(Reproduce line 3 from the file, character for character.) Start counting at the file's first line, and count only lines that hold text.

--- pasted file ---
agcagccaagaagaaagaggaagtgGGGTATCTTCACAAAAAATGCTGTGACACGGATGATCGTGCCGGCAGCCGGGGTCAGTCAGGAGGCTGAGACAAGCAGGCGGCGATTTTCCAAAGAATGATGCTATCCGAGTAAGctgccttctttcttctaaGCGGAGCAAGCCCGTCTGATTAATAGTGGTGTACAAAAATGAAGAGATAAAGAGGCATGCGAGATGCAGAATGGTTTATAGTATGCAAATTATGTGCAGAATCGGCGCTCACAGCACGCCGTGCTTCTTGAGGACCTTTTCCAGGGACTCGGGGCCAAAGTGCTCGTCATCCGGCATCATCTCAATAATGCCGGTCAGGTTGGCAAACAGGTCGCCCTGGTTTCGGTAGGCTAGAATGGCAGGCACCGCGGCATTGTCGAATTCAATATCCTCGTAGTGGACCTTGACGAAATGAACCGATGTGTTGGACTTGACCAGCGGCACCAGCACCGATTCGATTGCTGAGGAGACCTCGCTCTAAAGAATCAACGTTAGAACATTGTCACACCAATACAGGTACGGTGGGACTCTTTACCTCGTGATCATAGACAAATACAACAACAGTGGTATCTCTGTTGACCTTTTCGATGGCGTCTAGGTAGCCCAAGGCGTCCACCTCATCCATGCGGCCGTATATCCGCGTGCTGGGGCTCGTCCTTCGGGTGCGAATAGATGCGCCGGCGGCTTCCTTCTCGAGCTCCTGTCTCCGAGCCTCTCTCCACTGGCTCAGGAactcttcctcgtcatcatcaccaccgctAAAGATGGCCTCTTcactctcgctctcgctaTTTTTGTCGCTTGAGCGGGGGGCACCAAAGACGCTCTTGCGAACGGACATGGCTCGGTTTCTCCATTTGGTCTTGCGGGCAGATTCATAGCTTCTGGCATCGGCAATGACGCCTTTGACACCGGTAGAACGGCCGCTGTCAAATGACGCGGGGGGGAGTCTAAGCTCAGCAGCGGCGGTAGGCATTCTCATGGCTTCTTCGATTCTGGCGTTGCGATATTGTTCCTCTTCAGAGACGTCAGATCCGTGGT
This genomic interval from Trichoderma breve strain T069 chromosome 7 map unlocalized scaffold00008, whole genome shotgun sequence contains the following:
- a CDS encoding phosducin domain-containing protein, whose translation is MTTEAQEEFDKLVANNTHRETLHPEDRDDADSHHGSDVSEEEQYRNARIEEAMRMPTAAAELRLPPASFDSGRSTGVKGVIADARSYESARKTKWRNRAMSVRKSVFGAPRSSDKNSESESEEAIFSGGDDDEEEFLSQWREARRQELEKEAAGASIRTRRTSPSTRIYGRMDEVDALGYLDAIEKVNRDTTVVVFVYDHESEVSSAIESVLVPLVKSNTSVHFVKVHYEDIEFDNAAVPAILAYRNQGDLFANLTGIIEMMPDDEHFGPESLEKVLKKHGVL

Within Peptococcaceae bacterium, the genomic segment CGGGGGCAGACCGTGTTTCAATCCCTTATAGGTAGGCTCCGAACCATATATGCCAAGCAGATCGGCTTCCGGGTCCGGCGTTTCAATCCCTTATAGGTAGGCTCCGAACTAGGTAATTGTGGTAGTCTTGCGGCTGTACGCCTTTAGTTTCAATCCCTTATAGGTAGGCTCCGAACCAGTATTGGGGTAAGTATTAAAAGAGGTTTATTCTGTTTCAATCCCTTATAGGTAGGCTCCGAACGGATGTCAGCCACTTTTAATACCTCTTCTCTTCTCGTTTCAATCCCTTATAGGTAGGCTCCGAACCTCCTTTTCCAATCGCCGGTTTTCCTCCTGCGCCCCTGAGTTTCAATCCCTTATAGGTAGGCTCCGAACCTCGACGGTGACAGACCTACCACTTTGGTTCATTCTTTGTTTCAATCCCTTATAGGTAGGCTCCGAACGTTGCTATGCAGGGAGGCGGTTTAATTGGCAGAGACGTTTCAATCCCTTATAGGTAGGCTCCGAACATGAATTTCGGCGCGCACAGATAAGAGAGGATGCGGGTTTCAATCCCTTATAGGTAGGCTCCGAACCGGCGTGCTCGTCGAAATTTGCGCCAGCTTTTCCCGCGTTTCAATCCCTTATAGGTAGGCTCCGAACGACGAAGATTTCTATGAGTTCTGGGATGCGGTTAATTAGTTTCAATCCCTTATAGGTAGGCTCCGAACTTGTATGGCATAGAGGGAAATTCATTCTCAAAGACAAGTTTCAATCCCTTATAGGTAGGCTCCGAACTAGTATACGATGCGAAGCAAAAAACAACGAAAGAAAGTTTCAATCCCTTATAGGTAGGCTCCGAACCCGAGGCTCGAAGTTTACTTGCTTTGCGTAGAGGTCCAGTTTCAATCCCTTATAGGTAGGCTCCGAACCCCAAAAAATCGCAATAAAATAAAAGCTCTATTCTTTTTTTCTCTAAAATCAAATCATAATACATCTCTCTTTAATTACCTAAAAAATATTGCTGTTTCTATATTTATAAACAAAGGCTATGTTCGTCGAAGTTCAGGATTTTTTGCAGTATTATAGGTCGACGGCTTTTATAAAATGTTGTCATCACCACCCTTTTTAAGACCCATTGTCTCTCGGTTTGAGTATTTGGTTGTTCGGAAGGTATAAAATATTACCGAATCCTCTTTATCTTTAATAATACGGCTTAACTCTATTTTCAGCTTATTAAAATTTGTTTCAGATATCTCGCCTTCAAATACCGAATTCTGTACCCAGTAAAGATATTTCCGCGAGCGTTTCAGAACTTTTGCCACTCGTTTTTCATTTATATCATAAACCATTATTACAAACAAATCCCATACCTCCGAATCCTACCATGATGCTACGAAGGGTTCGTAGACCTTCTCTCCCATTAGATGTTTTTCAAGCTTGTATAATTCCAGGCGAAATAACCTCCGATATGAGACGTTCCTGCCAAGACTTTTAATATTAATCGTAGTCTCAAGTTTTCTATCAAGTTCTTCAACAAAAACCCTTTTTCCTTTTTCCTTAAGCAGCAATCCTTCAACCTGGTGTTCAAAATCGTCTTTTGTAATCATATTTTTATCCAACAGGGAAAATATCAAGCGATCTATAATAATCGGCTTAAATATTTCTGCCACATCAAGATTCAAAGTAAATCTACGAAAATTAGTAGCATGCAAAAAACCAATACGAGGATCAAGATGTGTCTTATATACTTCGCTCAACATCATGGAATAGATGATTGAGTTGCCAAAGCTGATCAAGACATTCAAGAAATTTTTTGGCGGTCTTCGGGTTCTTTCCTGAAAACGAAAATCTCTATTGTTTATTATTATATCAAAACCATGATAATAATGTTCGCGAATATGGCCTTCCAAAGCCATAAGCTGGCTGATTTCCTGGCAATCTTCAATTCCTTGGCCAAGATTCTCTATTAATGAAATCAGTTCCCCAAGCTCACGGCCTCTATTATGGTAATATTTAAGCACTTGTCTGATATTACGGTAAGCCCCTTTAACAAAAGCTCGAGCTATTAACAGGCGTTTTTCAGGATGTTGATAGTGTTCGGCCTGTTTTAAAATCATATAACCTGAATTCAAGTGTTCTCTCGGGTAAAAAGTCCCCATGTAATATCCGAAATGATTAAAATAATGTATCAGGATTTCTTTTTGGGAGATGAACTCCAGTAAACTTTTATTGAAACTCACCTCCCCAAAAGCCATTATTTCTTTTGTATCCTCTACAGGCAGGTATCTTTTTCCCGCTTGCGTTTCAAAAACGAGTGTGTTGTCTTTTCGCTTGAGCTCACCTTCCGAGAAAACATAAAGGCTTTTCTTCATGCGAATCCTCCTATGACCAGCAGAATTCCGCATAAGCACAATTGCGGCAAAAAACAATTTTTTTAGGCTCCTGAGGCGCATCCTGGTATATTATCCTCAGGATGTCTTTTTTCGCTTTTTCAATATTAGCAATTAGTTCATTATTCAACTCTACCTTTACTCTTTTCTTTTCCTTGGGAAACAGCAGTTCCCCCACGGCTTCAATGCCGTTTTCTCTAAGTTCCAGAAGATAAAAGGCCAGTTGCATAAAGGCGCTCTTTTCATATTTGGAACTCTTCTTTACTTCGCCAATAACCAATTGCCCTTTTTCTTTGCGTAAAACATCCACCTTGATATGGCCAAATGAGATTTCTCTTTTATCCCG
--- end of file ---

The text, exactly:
- a CDS encoding phosducin domain-containing protein, whose translation is MTTEAQEEFDKLVANNTHRETLHPEDRDDADSHHGSDVSEEEQYRNARIEEAMRMPTAAAELRLPPASFDSGRSTGVKGVIADARSYESARKTKWRNRAMSVRKSVFGAPRSSDKNSESESEEAIFSGGDDDEEEFLSQWREARRQELEKEAAGASIRTRRTSPSTRIYGRMDEVDALGYLDAIEKVNRDTTVVVFVYDHESEVSSAIESVLVPLVKSNTSVHFVKVHYEDIEFDNAAVPAILAYRNQGDLFANLTGIIEMMPDDEHFGPESLEKVLKKHGVL